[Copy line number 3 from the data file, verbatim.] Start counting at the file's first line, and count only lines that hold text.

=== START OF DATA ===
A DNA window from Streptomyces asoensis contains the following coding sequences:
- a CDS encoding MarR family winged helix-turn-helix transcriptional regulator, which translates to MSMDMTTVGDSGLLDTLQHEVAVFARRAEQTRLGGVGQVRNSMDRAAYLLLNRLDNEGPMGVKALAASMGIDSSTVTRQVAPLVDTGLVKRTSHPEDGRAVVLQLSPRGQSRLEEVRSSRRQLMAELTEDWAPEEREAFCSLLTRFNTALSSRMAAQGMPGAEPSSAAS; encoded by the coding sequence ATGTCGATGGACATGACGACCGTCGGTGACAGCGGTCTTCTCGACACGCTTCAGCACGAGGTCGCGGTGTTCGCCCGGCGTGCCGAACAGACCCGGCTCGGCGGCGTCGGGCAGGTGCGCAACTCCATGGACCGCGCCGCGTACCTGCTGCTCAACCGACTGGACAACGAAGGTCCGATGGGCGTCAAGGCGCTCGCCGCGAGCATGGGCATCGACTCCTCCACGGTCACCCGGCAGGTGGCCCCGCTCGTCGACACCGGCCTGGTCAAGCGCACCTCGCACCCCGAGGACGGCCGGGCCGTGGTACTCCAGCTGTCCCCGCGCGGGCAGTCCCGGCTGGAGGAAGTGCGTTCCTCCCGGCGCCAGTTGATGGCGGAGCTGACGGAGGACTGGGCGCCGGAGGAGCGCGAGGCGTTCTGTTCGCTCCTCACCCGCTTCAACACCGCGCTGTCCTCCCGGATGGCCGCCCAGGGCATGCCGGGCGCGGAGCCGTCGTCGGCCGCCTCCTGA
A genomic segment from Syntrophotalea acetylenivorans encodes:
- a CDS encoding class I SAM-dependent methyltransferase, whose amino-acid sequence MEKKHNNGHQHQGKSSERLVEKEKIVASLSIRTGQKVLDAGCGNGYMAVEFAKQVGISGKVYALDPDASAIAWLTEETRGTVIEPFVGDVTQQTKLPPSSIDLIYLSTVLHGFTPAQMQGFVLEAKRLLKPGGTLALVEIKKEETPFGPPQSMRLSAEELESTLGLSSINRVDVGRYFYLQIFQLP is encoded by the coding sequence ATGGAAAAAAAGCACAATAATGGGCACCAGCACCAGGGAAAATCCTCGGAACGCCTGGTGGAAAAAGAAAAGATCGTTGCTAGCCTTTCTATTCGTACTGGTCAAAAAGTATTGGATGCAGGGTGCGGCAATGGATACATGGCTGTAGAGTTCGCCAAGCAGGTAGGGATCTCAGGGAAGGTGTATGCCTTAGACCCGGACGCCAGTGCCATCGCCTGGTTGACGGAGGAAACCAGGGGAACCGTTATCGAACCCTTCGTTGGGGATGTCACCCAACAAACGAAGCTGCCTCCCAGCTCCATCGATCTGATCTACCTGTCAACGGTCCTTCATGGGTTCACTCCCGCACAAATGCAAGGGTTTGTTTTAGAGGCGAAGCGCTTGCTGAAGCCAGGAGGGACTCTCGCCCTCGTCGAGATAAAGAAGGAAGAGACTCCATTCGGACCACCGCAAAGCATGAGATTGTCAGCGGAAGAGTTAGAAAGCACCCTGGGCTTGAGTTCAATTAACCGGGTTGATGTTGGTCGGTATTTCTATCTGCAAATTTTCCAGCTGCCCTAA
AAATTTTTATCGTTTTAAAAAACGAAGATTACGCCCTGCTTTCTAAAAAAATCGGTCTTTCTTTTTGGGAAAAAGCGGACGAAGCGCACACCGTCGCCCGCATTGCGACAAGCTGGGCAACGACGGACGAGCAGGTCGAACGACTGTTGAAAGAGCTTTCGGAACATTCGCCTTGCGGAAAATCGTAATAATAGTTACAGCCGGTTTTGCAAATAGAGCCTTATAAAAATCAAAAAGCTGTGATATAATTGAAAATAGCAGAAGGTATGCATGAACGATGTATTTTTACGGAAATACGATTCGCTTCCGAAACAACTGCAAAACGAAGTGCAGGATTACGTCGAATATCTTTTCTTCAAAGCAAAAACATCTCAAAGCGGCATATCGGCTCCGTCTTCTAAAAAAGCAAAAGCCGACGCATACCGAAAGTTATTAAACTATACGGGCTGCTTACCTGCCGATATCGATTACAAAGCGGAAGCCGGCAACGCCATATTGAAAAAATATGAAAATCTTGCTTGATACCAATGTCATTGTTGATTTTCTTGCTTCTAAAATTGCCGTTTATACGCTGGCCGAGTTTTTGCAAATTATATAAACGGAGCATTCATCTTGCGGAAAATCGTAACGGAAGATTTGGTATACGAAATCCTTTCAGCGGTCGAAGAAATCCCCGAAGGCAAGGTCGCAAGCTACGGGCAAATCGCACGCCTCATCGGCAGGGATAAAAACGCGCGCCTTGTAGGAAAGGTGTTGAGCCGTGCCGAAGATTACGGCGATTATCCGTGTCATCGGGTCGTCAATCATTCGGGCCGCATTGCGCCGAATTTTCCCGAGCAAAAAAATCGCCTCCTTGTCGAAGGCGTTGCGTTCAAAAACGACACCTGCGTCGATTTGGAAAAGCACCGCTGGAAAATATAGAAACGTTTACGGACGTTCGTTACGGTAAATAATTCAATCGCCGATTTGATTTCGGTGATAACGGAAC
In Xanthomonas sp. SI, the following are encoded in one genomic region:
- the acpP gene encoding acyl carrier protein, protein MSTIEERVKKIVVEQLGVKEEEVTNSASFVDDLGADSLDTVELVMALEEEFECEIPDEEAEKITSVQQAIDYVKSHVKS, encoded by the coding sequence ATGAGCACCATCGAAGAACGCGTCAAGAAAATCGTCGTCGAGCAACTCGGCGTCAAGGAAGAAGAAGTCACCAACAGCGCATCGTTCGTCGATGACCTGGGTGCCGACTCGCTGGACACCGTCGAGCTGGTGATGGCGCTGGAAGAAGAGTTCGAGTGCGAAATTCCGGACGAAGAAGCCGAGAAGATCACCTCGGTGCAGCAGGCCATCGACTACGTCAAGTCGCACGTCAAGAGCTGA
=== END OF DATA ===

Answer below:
A genomic segment from Syntrophotalea acetylenivorans encodes: